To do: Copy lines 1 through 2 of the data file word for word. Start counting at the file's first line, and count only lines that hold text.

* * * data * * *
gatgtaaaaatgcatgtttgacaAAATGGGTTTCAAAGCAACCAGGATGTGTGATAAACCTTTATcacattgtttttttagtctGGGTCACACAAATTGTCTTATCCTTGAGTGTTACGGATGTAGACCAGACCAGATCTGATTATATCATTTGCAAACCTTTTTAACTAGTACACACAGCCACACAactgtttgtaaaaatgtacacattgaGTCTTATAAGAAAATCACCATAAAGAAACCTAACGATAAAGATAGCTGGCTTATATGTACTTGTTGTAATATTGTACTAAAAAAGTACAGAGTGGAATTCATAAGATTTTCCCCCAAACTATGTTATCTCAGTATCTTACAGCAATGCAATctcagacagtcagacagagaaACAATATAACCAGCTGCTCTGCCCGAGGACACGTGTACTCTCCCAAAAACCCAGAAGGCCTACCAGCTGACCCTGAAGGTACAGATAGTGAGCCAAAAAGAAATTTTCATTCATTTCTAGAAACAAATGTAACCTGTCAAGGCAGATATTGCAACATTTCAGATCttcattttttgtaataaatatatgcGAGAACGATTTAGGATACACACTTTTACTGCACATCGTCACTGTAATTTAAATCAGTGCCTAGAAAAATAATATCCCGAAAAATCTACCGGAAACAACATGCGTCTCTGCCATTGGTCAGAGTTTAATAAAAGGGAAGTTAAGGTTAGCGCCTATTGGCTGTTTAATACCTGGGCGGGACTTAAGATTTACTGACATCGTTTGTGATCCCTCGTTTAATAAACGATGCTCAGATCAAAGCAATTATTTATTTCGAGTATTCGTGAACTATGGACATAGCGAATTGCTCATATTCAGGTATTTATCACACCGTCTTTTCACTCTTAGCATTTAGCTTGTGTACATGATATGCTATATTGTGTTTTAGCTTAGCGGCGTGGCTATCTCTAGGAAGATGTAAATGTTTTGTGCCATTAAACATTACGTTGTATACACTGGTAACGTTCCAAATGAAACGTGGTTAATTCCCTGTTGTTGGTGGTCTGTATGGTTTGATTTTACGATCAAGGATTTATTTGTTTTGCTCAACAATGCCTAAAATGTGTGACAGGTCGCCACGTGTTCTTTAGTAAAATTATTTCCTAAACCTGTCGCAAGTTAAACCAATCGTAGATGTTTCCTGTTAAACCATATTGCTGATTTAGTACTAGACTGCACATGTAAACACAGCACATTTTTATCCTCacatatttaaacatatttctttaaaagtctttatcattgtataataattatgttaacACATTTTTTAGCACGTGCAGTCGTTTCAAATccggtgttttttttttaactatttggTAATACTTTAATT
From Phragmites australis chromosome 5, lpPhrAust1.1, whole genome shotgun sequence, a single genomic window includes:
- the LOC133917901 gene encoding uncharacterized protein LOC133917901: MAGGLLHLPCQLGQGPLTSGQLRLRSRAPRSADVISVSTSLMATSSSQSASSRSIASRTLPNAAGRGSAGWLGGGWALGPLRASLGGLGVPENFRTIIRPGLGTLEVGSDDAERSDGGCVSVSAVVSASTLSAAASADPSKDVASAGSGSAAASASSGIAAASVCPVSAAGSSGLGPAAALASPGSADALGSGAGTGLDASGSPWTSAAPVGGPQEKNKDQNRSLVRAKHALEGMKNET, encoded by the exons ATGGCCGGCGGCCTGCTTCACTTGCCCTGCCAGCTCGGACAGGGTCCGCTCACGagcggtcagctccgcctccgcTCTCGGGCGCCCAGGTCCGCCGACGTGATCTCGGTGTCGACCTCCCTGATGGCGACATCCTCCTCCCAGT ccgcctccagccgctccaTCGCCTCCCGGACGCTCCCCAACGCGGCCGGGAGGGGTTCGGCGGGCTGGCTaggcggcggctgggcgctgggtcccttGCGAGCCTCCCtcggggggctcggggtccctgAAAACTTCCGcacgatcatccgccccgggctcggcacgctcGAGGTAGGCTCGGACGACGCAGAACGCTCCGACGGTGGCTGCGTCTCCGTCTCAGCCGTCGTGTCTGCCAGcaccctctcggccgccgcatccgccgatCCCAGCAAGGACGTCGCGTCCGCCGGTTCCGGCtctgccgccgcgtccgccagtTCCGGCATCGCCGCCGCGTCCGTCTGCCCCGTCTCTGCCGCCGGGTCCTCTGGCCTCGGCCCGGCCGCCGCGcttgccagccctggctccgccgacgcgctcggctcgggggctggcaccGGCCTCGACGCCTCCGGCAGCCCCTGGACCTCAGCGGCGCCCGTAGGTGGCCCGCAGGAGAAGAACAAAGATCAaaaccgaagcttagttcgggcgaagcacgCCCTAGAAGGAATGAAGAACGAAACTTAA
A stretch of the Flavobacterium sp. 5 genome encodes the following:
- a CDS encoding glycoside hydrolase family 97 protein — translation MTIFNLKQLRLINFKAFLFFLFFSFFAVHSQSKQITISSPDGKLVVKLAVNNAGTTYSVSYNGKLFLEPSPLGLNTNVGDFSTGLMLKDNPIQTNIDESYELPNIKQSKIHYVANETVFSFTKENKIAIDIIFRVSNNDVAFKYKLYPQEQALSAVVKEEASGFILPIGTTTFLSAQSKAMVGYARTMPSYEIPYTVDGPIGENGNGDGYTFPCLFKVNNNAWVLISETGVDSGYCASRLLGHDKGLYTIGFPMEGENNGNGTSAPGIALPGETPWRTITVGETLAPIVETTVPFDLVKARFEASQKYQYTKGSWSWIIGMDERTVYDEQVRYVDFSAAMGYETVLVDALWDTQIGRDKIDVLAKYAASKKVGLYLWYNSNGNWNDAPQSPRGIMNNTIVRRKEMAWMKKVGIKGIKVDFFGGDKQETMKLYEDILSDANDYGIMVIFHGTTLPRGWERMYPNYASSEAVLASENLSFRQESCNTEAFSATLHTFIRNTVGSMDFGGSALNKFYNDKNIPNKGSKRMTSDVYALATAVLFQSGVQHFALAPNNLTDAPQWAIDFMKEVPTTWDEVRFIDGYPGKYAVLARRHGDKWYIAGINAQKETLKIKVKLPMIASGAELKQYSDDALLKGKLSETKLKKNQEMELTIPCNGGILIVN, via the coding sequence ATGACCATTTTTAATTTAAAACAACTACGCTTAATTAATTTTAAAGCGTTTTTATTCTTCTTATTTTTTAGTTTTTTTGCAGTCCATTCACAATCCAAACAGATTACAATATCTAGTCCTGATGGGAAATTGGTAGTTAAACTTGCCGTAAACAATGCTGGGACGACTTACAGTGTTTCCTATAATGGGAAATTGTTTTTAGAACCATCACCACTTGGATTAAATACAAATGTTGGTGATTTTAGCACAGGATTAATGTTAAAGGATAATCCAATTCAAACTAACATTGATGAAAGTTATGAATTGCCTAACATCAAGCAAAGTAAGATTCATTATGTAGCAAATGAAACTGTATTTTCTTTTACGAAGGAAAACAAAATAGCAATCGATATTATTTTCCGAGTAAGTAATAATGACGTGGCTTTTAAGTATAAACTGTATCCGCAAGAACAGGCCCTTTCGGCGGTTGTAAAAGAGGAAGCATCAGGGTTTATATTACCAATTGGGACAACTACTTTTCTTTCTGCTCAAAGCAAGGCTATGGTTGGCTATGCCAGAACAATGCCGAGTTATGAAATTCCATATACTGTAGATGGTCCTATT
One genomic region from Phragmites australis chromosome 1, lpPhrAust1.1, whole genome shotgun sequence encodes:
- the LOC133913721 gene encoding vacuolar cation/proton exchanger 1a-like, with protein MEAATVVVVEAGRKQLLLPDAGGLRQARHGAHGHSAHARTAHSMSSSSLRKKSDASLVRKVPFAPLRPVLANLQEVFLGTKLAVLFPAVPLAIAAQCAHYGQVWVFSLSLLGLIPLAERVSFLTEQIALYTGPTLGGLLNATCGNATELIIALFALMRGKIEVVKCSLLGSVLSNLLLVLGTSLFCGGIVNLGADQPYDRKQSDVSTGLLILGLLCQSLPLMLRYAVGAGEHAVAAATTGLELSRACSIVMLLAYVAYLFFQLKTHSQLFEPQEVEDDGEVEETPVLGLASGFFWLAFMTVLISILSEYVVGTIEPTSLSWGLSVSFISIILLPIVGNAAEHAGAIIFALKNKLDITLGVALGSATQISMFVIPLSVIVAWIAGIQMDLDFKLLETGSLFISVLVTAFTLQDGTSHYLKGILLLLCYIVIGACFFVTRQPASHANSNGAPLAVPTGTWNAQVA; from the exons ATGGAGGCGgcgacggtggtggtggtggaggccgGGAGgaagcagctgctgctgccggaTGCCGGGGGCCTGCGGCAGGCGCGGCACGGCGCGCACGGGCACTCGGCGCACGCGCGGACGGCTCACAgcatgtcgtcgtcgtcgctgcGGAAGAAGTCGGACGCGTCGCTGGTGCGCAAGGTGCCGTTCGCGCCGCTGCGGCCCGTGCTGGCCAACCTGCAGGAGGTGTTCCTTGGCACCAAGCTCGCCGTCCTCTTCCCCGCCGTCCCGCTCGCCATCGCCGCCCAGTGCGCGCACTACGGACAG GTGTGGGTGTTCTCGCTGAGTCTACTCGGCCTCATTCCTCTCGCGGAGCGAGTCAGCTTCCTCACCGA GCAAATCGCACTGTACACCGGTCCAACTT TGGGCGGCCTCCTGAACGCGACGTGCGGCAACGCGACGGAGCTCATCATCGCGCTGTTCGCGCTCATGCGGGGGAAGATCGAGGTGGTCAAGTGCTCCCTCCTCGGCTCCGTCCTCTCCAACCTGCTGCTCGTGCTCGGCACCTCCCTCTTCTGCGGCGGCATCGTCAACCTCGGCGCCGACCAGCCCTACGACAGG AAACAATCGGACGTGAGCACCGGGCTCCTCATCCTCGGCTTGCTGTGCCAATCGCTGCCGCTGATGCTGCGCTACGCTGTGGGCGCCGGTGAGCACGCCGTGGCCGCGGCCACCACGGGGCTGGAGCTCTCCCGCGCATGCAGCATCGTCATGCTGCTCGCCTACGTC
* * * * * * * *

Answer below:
gatgtaaaaatgcatgtttgacaAAATGGGTTTCAAAGCAACCAGGATGTGTGATAAACCTTTATcacattgtttttttagtctGGGTCACACAAATTGTCTTATCCTTGAGTGTTACGGATGTAGACCAGACCAGATCTGATTATATCATTTGCAAACCTTTTTAACTAGTACACACAGCCACACAactgtttgtaaaaatgtacacattgaGTCTTATAAGAAAATCACCATAAAGAAACCTAACGATAAAGATAGCTGGCTTATATGTACTTGTTGTAATATTGTACTAAAAAAGTACAGAGTGGAATTCATAAGATTTTCCCCCAAACTATGTTATCTCAGTATCTTACAGCAATGCAATctcagacagtcagacagagaaACAATATAACCAGCTGCTCTGCCCGAGGACACGTGTACTCTCCCAAAAACCCAGAAGGCCTACCAGCTGACCCTGAAGGTACAGATAGTGAGCCAAAAAGAAATTTTCATTCATTTCTAGAAACAAATGTAACCTGTCAAGGCAGATATTGCAACATTTCAGATCttcattttttgtaataaatatatgcGAGAACGATTTAGGATACACACTTTTACTGCACATCGTCACTGTAATTTAAATCAGTGCCTAGAAAAATAATATCCCGAAAAATCTACCGGAAACAACATGCGTCTCTGCCATTGGTCAGAGTTTAATAAAAGGGAAGTTAAGGTTAGCGCCTATTGGCTGTTTAATACCTGGGCGGGACTTAAGATTTACTGACATCGTTTGTGATCCCTCGTTTAATAAACGATGCTCAGATCAAAGCAATTATTTATTTCGAGTATTCGTGAACTATGGACATAGCGAATTGCTCATATTCAGGTATTTATCACACCGTCTTTTCACTCTTAGCATTTAGCTTGTGTACATGATATGCTATATTGTGTTTTAGCTTAGCGGCGTGGCTATCTCTAGGAAGATGTAAATGTTTTGTGCCATTAAACATTACGTTGTATACACTGGTAACGTTCCAAATGAAACGTGGTTAATTCCCTGTTGTTGGTGGTCTGTATGGTTTGATTTTACGATCAAGGATTTATTTGTTTTGCTCAACAATGCCTAAAATGTGTGACAGGTCGCCACGTGTTCTTTAGTAAAATTATTTCCTAAACCTGTCGCAAGTTAAACCAATCGTAGATGTTTCCTGTTAAACCATATTGCTGATTTAGTACTAGACTGCACATGTAAACACAGCACATTTTTATCCTCacatatttaaacatatttctttaaaagtctttatcattgtataataattatgttaacACATTTTTTAGCACGTGCAGTCGTTTCAAATccggtgttttttttttaactatttggTAATACTTTAATT
From Phragmites australis chromosome 5, lpPhrAust1.1, whole genome shotgun sequence, a single genomic window includes: